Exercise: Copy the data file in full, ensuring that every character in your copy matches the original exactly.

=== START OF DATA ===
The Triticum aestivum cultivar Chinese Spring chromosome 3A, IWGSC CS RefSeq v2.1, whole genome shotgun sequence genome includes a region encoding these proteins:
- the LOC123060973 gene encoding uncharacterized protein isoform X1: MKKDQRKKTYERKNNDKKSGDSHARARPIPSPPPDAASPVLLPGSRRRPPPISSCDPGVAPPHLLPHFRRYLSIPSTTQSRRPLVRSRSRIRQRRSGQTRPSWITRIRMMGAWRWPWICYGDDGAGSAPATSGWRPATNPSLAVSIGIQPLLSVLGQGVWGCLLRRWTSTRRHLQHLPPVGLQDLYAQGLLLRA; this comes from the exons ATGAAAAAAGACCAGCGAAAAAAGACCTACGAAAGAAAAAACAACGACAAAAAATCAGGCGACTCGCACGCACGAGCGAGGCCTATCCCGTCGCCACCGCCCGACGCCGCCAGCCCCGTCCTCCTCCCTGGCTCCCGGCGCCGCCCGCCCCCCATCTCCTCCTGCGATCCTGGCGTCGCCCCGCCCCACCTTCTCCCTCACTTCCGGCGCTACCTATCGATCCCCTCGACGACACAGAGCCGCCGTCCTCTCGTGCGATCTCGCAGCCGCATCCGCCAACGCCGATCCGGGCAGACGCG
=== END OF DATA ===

The Triticum aestivum cultivar Chinese Spring chromosome 3A, IWGSC CS RefSeq v2.1, whole genome shotgun sequence genome includes a region encoding these proteins:
- the LOC123060973 gene encoding uncharacterized protein isoform X1: MKKDQRKKTYERKNNDKKSGDSHARARPIPSPPPDAASPVLLPGSRRRPPPISSCDPGVAPPHLLPHFRRYLSIPSTTQSRRPLVRSRSRIRQRRSGQTRPSWITRIRMMGAWRWPWICYGDDGAGSAPATSGWRPATNPSLAVSIGIQPLLSVLGQGVWGCLLRRWTSTRRHLQHLPPVGLQDLYAQGLLLRA; this comes from the exons ATGAAAAAAGACCAGCGAAAAAAGACCTACGAAAGAAAAAACAACGACAAAAAATCAGGCGACTCGCACGCACGAGCGAGGCCTATCCCGTCGCCACCGCCCGACGCCGCCAGCCCCGTCCTCCTCCCTGGCTCCCGGCGCCGCCCGCCCCCCATCTCCTCCTGCGATCCTGGCGTCGCCCCGCCCCACCTTCTCCCTCACTTCCGGCGCTACCTATCGATCCCCTCGACGACACAGAGCCGCCGTCCTCTCGTGCGATCTCGCAGCCGCATCCGCCAACGCCGATCCGGGCAGACGCG